Wednesday, October 19, 2005

Orwell's Burma

I am planning my vacation, but I cannot decide where to go this December. I am spoilt for choice, except when it comes to Myanmar. There is only one tour agent advertising one tour package to Myanmar. I briefly considered that package, but put it aside quickly. What is it about Myanmar that makes it desirable on the one hand and undesirable on the other, as a tour destination, I wonder?

Perhaps part of the answer lies in the book "Secret Histories - Finding George Orwell in a Burmese Teashop" by Emma Larkin. This book is not a just a mere travelogue. It is this and more. Ms Larkin writes about her experiences traveling through Burma, the old colonial era name of what is Myanmar today, with reference to George Orwell's times and tales there in the mid-1920s. This is an interesting angle to base a book on, but as events in modern Myanmar would have it, Ms Larkin shows how prophetic Orwell is through his now very famous books, Burmese Days, Animal Farm and Nineteen Eight-four. George Orwell, or Eric Blair, his real name, worked in Burma for 5 years as an officer of the Imperial Police Force.

Through her recent travels around Myanmar, Ms Larkin shows how closely its politics and society today mirrors those described in these three books of Orwell's. Though not strictly communist, Myanmar society today is a closed one. Although it pretends to be socialist in leanings, it is in fact authoritarian and dictatorial, much like what the society depicted in Animal Farm turned out to be. The people of Myanmar do not have political freedoms, as demonstrated by the muzzling of its most outspoken daughter, Aung San Suu Kyi. There is no freedom to write and publish. Many who dared are today locked up in one of Myanmar's most overcrowded prison - Insein Prison. A native explained that they cannot speak or write about what is going on in Burma. People who do so disappeared, as happened to a most repected and prolific local historian, much like people in the fictional Nineteen Eighty-four. The education system has become so poor that there are all of 40 candidates for a Ph.D every year - Phoney Doctorates as they are more popularly known.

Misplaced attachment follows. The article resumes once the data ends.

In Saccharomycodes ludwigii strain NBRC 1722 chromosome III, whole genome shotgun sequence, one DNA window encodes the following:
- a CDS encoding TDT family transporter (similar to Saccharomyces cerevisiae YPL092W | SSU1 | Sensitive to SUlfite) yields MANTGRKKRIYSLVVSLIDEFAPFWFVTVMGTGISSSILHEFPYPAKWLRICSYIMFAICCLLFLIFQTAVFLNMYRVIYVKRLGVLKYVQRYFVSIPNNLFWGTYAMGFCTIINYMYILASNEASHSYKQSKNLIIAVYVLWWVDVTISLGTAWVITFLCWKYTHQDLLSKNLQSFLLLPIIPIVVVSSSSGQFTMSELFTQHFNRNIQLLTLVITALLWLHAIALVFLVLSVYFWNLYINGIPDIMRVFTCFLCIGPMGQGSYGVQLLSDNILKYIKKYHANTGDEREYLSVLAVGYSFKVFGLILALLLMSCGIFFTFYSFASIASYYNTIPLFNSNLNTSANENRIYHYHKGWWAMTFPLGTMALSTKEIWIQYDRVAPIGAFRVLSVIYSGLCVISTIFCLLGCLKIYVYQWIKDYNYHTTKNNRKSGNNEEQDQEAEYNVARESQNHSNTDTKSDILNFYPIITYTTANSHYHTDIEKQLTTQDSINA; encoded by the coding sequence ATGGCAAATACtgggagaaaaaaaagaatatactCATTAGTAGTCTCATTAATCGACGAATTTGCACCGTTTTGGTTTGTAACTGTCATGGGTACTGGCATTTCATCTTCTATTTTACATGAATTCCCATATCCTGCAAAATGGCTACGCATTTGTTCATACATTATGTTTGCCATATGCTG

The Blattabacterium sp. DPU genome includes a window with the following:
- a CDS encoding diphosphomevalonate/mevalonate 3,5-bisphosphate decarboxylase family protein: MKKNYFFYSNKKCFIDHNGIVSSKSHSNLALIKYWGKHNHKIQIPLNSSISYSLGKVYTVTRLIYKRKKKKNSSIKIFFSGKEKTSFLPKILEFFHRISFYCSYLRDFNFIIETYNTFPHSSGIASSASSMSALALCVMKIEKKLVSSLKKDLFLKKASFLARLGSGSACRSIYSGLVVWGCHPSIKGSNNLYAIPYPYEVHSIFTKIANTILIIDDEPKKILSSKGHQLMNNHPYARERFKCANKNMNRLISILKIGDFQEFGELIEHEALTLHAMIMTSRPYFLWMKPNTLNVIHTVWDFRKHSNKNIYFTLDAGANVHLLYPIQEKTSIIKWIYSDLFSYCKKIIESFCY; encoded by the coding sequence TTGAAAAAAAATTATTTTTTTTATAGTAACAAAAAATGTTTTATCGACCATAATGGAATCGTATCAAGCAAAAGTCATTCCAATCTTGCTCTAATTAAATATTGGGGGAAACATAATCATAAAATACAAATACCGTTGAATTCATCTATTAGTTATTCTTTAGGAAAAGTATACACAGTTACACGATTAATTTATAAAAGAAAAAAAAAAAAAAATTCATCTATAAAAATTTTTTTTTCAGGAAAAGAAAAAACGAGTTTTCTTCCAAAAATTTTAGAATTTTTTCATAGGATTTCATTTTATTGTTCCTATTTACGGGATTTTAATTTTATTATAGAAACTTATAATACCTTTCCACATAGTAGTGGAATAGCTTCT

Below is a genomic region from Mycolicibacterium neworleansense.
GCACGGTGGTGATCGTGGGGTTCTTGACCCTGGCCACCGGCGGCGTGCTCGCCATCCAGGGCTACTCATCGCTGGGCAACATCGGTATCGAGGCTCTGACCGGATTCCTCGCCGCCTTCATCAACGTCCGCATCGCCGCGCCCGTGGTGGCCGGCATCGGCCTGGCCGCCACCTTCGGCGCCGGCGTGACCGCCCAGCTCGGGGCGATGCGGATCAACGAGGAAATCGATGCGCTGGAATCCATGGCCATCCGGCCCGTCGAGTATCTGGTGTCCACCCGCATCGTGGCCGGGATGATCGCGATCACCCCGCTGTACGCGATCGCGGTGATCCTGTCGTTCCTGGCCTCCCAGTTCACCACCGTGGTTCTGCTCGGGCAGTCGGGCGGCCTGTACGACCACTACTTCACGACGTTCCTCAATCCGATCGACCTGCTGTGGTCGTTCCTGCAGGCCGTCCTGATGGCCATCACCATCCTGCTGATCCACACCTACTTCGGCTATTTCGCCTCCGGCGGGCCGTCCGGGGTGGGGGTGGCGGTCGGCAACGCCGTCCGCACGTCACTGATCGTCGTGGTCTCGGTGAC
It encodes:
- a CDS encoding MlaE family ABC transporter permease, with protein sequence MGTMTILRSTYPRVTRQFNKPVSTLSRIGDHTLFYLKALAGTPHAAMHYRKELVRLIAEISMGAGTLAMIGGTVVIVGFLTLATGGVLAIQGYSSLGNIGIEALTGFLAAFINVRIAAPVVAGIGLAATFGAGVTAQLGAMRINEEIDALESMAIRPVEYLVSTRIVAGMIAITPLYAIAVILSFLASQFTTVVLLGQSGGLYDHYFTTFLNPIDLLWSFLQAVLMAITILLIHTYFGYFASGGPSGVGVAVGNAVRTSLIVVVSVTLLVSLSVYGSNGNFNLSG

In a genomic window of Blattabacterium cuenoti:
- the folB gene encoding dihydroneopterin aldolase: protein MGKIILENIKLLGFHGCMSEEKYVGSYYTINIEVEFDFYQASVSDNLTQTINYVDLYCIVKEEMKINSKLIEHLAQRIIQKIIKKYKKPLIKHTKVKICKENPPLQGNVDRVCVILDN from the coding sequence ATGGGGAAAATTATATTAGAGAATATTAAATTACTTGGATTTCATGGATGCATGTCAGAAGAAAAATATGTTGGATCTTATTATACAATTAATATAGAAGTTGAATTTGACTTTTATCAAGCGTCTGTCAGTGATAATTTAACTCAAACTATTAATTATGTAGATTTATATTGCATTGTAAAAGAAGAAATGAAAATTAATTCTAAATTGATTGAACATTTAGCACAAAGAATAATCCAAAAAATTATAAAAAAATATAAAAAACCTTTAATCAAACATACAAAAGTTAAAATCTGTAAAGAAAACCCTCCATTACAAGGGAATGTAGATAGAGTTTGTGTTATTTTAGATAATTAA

This book is filled with anecdotes about life in Myanmar and its ordinary people. The author has travelled from Mandalay to Delta, Rangoon, Moulmein and Katha to the places the Orwell once lived and worked to bring us a book full of sketches of its people's experiences, fears, jokes and, yes, laughter, if only of the bitter sort, that permeates life in Orwell's Burma today.

40 years of dictatorial rule has reduced Myanmar to a basket case, needing to import basic necessities such as rice to feed its people. This depressing list of deprivation includes those in knowledge and basic freedoms. If you have read any or all of those Orwell books, you will get a pretty good idea of what Myanmar is today. This is certainly a unique book written from a unique angle about a people which the world has almost forgotten.

It doesn't really matter if you haven't read any of Orwell's books, the stories are human enough for you to relate to immediately. Having a good background in Orwell's works gives you the icing on the cake, so to speak.

So should I visit Myanmar these holidays? Yes, if only to experience first hand what Larkin has written about, but certainly not if the family is coming along.

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